If I’m ever in London, I think I’ll go to the Speaker’s Corner – that point where Oxford Street and Hyde Park meet, in the shadows of Marble Arch – and carry on an oral tradition that is becoming somewhat lost to a modern culture of email and online chat rooms. For over 150 years, Speaker’s Corner has been one of London’s most eccentric attractions. Soapbox central! There, with a large clenched Dunhill group 6 billiard, containing smouldering Pirate Kake, and reeking of 70% Latakia – my chest festooned with a large placard bearing the likeness of Alfred Dunhill – there I shall read out the proclamation entitled “Why I smoke a pipe”. Should be able to get through the first several paragraphs before the Bobbies cart me away in a white coat!
Parting thoughts –
My comments were: “Wow! I am dumbfounded. Personally I don’t give a hoot how pipe smokers are perceived by the wider society. I smoke a pipe throughout the day because I am a pipe smoker. Period. I smoke in private and I smoke in public. I also smoke in the can. If someone has a problem with it, they can contact my lawyer. Really, I could care less what others think of me and my pipe. Life is short enough as it is to worry about what the neighbors think. Get a life. Smoke a pipe. And let’s try not to think too deeply about it. Eh?”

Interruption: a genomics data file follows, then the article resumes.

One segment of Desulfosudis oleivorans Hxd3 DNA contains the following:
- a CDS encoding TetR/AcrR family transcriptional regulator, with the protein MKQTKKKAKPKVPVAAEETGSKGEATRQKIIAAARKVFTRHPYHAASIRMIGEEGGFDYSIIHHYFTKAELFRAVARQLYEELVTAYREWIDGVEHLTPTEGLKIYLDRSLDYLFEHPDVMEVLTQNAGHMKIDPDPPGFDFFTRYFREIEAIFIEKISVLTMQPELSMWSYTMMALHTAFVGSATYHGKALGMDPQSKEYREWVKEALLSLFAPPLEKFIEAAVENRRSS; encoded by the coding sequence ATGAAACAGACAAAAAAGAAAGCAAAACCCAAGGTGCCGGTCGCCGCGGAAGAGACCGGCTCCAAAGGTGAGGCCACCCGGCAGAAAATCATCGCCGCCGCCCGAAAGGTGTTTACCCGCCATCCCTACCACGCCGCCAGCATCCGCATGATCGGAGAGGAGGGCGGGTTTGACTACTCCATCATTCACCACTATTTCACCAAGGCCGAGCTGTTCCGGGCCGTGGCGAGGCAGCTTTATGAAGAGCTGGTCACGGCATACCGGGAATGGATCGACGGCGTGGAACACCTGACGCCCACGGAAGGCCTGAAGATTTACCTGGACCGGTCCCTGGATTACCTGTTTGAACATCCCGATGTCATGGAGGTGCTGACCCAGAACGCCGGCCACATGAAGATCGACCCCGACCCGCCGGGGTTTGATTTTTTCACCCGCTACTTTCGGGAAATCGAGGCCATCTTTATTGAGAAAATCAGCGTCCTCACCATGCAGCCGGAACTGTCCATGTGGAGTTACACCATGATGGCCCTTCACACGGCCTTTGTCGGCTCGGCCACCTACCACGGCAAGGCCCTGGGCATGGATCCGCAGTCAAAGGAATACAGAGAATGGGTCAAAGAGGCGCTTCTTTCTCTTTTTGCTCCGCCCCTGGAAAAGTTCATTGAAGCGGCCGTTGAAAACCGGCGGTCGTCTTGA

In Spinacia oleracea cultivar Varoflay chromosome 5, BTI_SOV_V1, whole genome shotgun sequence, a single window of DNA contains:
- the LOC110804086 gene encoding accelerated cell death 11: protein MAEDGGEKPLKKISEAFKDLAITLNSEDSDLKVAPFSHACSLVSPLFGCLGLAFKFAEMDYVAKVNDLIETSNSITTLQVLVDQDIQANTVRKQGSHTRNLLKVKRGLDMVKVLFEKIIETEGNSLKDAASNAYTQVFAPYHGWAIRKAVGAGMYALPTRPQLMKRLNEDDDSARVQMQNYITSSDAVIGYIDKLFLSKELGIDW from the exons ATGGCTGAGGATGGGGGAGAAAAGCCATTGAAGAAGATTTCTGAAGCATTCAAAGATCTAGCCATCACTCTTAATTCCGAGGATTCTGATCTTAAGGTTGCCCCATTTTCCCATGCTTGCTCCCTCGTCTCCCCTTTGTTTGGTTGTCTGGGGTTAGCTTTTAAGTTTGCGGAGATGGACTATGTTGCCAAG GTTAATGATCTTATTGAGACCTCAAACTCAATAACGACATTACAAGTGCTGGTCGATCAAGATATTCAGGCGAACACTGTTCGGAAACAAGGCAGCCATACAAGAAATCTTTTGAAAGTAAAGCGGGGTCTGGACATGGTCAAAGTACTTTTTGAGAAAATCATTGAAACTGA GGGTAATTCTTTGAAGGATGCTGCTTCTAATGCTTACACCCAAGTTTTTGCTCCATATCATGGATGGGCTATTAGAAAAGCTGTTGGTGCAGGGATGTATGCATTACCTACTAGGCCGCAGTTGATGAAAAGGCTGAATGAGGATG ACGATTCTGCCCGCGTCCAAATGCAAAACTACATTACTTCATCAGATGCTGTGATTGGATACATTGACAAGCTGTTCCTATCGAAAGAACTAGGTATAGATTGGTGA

Stem Repair Failure – by Mark Domingues

This is an interesting piece that Mark wrote on a stem repair that not even I would have undertaken. To me this stem was a goner. The hole and missing vulcanite would make a patch virtually impossible in my opinion. But my hat’s off to Mark for giving it a go. He writes up the repair and the failure of the repair in a clear and concise way. Thanks Mark for blazing the trail on this and letting know about one that did not work.